On May 4, 1970, four children were shot and killed by the National Guard.
I know we went out on strike over Cambodia, but I was still passing out fliers, making a speech (my one speech), and raising hell. The Douglass College faculty had voted to issue pass/fail grades. I am sure I would have failed the second semester of my senior year had it not been for the liberal faculty and their willingness to support us in a very positive way.
I was 21, newly married, and passing out fliers on the Rutgers New Brunswick campus. A student questioned why I was handing out paper when kids had been killed at a school in Ohio. He told me four students had been shot dead at Kent State University. I didn’t believe him. A few hours later, I believed him.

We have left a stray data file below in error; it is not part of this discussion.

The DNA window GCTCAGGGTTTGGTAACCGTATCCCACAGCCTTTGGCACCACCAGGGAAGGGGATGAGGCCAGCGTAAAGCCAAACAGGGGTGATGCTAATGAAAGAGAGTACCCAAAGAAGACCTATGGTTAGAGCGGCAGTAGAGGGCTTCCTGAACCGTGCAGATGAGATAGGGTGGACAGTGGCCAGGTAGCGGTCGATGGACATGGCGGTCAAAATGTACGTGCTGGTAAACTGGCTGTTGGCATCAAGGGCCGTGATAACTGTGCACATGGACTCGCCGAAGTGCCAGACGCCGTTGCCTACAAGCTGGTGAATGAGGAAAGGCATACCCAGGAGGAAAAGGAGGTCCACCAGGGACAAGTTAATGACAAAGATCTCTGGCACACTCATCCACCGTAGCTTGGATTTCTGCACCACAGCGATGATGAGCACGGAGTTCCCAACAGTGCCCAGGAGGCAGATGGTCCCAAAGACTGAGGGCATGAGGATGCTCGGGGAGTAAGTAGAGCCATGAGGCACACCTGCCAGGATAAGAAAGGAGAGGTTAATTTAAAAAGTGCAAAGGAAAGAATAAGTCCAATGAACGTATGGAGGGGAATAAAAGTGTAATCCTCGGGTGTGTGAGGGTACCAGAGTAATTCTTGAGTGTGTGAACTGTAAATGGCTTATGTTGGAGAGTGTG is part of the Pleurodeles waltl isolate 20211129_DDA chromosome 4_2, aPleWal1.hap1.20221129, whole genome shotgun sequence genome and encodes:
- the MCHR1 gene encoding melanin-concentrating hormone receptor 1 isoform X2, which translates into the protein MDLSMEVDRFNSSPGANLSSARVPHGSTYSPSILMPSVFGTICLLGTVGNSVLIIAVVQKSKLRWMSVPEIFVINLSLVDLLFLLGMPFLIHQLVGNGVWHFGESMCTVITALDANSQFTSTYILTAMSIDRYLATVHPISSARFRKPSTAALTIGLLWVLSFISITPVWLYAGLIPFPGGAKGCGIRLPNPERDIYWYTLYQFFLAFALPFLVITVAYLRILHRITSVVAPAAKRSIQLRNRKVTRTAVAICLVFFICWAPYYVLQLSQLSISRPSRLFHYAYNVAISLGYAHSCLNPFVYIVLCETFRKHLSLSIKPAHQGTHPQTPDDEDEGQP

I detested Richard Nixon. I detested the Vietnam War. But I still believed in the broad-shouldered goodness of the United States.
On May 4, 1970, as parents mourned, my innocence walked out the door, replaced by cynicism and anger. I expected the worst, and as these last few years have shown, I got what I expected.
Peggy Dudas, a retired journalist, was active in Students for a Democratic Society while completing a degree in journalism at Douglass College at Rutgers, The State University of New Jersey.